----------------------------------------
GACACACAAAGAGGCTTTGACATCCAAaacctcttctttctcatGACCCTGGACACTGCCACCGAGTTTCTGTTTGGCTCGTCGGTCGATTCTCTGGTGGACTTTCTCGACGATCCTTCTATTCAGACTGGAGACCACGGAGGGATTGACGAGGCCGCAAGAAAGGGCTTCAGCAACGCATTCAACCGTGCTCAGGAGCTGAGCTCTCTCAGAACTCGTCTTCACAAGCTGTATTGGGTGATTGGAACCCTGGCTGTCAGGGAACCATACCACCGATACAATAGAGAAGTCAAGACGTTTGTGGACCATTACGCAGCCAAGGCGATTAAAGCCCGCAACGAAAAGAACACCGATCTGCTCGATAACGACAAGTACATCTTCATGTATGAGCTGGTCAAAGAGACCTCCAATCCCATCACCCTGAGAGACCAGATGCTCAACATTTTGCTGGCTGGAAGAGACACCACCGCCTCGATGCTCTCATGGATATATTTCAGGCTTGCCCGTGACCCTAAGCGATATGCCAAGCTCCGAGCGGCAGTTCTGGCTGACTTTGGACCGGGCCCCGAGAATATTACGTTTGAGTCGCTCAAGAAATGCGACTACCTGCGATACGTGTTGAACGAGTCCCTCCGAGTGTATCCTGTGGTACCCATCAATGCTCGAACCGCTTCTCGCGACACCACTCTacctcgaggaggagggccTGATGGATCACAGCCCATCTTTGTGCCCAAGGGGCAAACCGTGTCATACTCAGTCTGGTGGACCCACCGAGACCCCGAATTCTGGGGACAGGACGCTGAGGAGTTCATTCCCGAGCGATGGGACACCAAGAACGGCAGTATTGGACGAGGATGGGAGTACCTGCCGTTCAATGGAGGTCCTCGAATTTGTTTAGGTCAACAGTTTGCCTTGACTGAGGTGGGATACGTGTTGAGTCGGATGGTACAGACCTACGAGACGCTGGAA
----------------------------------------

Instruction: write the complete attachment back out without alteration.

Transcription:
GACACACAAAGAGGCTTTGACATCCAAaacctcttctttctcatGACCCTGGACACTGCCACCGAGTTTCTGTTTGGCTCGTCGGTCGATTCTCTGGTGGACTTTCTCGACGATCCTTCTATTCAGACTGGAGACCACGGAGGGATTGACGAGGCCGCAAGAAAGGGCTTCAGCAACGCATTCAACCGTGCTCAGGAGCTGAGCTCTCTCAGAACTCGTCTTCACAAGCTGTATTGGGTGATTGGAACCCTGGCTGTCAGGGAACCATACCACCGATACAATAGAGAAGTCAAGACGTTTGTGGACCATTACGCAGCCAAGGCGATTAAAGCCCGCAACGAAAAGAACACCGATCTGCTCGATAACGACAAGTACATCTTCATGTATGAGCTGGTCAAAGAGACCTCCAATCCCATCACCCTGAGAGACCAGATGCTCAACATTTTGCTGGCTGGAAGAGACACCACCGCCTCGATGCTCTCATGGATATATTTCAGGCTTGCCCGTGACCCTAAGCGATATGCCAAGCTCCGAGCGGCAGTTCTGGCTGACTTTGGACCGGGCCCCGAGAATATTACGTTTGAGTCGCTCAAGAAATGCGACTACCTGCGATACGTGTTGAACGAGTCCCTCCGAGTGTATCCTGTGGTACCCATCAATGCTCGAACCGCTTCTCGCGACACCACTCTacctcgaggaggagggccTGATGGATCACAGCCCATCTTTGTGCCCAAGGGGCAAACCGTGTCATACTCAGTCTGGTGGACCCACCGAGACCCCGAATTCTGGGGACAGGACGCTGAGGAGTTCATTCCCGAGCGATGGGACACCAAGAACGGCAGTATTGGACGAGGATGGGAGTACCTGCCGTTCAATGGAGGTCCTCGAATTTGTTTAGGTCAACAGTTTGCCTTGACTGAGGTGGGATACGTGTTGAGTCGGATGGTACAGACCTACGAGACGCTGGAA